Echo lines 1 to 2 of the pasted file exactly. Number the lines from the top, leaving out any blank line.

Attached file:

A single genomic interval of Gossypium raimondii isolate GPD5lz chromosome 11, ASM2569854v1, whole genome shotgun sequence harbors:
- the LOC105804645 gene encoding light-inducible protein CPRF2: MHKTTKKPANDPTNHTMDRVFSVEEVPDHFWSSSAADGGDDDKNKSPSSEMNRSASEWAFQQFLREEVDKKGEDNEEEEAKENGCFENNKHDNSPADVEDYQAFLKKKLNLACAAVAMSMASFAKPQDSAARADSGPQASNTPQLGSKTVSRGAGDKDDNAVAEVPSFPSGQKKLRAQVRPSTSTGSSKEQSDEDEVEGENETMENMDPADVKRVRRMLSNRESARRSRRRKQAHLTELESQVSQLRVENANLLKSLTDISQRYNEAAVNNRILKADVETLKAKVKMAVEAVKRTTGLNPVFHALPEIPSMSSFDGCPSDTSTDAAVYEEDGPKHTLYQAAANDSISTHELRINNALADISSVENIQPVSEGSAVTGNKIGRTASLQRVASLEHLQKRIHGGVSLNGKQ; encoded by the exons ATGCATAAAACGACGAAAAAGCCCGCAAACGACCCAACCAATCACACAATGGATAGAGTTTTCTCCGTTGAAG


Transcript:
A single genomic interval of Gossypium raimondii isolate GPD5lz chromosome 11, ASM2569854v1, whole genome shotgun sequence harbors:
- the LOC105804645 gene encoding light-inducible protein CPRF2: MHKTTKKPANDPTNHTMDRVFSVEEVPDHFWSSSAADGGDDDKNKSPSSEMNRSASEWAFQQFLREEVDKKGEDNEEEEAKENGCFENNKHDNSPADVEDYQAFLKKKLNLACAAVAMSMASFAKPQDSAARADSGPQASNTPQLGSKTVSRGAGDKDDNAVAEVPSFPSGQKKLRAQVRPSTSTGSSKEQSDEDEVEGENETMENMDPADVKRVRRMLSNRESARRSRRRKQAHLTELESQVSQLRVENANLLKSLTDISQRYNEAAVNNRILKADVETLKAKVKMAVEAVKRTTGLNPVFHALPEIPSMSSFDGCPSDTSTDAAVYEEDGPKHTLYQAAANDSISTHELRINNALADISSVENIQPVSEGSAVTGNKIGRTASLQRVASLEHLQKRIHGGVSLNGKQ; encoded by the exons ATGCATAAAACGACGAAAAAGCCCGCAAACGACCCAACCAATCACACAATGGATAGAGTTTTCTCCGTTGAAG